Have you heard of oil pulling? Long known, but not often advertised, the process of oil pulling is an ancient Ayurvedic ritual. The practice has been around for an estimated time of over 3,000 years and has been practiced by many Native people! The practice of oil pulling (also called gundusha) started in India thousands of years ago and was first introduced to the United States in the early 1990s by a medical doctor named Dr. F. Karach, who used it with success in his medical practice.
The basic idea is that oil is swished in the mouth for a short time each day and that this action helps improve oral health since oil is able to cut through plaque and remove toxins without disturbing the teeth or gums.
The process involves swishing around organic oils in your mouth for 5-20 minutes every day before spitting it out.
“Aloe Vera grows in drier climates such as those located in parts of Africa and India and has been used medicinally for centuries. It’s called the plant of immortality, but also goes by aliases such as elephant’s gall, jelly leek, Zanzibar zip, and the plant of life. And then there’s its rap sheet, including an exhaustive list of crimes against germs thanks to its anti-bacterial, anti-fungal, and anti-inflammatory properties. Some even claim it gets users an additional 10-15 years of life.” Read more about it here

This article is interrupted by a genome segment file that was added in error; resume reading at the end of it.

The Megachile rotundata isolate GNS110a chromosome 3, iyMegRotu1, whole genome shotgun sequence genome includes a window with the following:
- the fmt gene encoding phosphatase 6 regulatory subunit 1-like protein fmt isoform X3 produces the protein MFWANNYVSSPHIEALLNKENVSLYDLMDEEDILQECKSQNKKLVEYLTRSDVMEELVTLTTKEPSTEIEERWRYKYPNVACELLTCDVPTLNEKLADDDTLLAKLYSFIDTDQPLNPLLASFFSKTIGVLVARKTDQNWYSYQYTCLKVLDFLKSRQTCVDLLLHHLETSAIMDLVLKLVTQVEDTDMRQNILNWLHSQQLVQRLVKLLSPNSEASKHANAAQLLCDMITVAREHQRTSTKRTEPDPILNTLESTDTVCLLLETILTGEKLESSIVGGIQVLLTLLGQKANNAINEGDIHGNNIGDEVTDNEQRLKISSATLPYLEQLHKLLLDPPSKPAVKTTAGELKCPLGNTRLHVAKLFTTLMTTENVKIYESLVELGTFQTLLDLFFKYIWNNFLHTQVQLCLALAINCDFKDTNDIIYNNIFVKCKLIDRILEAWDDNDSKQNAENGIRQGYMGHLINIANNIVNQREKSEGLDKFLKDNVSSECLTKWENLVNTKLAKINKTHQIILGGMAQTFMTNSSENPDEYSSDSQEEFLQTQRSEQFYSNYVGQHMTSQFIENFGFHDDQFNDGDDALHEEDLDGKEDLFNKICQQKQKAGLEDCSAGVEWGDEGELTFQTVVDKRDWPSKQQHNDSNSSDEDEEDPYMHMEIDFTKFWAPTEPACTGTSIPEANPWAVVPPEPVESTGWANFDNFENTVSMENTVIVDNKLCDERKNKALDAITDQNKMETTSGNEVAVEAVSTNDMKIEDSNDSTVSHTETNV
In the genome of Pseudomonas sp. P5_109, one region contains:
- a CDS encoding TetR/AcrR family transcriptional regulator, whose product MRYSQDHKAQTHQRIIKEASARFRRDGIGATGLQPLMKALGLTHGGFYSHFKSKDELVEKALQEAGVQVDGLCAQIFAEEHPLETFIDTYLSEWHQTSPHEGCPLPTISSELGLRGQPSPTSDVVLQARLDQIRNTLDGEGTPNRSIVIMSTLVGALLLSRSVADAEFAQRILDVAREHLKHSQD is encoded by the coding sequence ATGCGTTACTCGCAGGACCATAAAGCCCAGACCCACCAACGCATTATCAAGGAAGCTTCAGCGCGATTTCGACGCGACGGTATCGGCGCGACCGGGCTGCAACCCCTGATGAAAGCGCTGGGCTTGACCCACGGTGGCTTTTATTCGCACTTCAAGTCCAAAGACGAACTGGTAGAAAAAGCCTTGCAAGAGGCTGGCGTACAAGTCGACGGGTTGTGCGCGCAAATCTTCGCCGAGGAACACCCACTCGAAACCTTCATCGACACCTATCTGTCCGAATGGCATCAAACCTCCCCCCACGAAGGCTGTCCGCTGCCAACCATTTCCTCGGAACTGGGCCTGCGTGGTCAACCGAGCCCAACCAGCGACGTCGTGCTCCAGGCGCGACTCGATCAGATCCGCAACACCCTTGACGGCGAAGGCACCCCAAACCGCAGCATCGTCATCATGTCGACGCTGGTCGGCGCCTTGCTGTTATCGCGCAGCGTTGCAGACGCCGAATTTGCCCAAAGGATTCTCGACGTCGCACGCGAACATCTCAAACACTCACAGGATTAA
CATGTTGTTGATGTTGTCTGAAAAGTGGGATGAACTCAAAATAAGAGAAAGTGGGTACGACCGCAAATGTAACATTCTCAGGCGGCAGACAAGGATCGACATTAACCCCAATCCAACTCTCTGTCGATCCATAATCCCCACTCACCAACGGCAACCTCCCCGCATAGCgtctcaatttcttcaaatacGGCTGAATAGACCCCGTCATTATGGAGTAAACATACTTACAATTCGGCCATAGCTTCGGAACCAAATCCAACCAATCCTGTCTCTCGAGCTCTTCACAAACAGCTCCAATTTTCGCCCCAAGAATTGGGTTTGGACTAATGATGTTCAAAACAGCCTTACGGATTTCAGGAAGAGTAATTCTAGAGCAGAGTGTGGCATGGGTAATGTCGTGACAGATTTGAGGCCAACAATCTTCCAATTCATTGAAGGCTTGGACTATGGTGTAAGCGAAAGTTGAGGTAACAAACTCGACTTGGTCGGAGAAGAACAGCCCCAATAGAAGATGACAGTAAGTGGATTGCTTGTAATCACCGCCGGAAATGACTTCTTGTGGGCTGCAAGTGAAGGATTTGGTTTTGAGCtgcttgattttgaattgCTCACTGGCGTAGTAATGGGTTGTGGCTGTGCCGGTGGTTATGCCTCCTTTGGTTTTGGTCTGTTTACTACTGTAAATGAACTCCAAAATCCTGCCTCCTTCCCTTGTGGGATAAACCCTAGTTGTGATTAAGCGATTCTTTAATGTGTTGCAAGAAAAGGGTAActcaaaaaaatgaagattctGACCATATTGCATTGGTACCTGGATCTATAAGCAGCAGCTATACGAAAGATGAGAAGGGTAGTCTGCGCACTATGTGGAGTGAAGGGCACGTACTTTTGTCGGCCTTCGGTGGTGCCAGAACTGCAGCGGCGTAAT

Matcha (抹茶, pronounced [mat.tɕa]) is finely milled or fine powder green tea. The Japanese tea ceremony centers on the preparation, serving, and drinking of matcha. In modern times, matcha has also come to be used to flavour and dye foods such as mochi and soba noodles, green tea ice cream and a variety of wagashi (Japanese confectionery). Matcha is a fine-ground, powdered, high-quality green tea and not the same as konacha.
Blends of matcha are given poetic names called chamei (“tea names”) either by the producing plantation, shop or creator of the blend, or by the grand master of a particular tea tradition. When a blend is named by the grand master of a tea ceremony lineage, it becomes known as the master’s konomi, or favoured blend.
Hair care is SO personal. What works for one person doesn’t necessarily work for another. And that’s why today I’m excited to share this ultimate all natural hair care roundup. I’m going to be answering a few of the most common questions I’ve received about natural hair care and then sharing great recipes and tutorials to hopefully help you find YOUR favourite natural hair care routine.
Read the Q&A directly on ThankYourBody.com. Continue reading for all natural hair care recipes: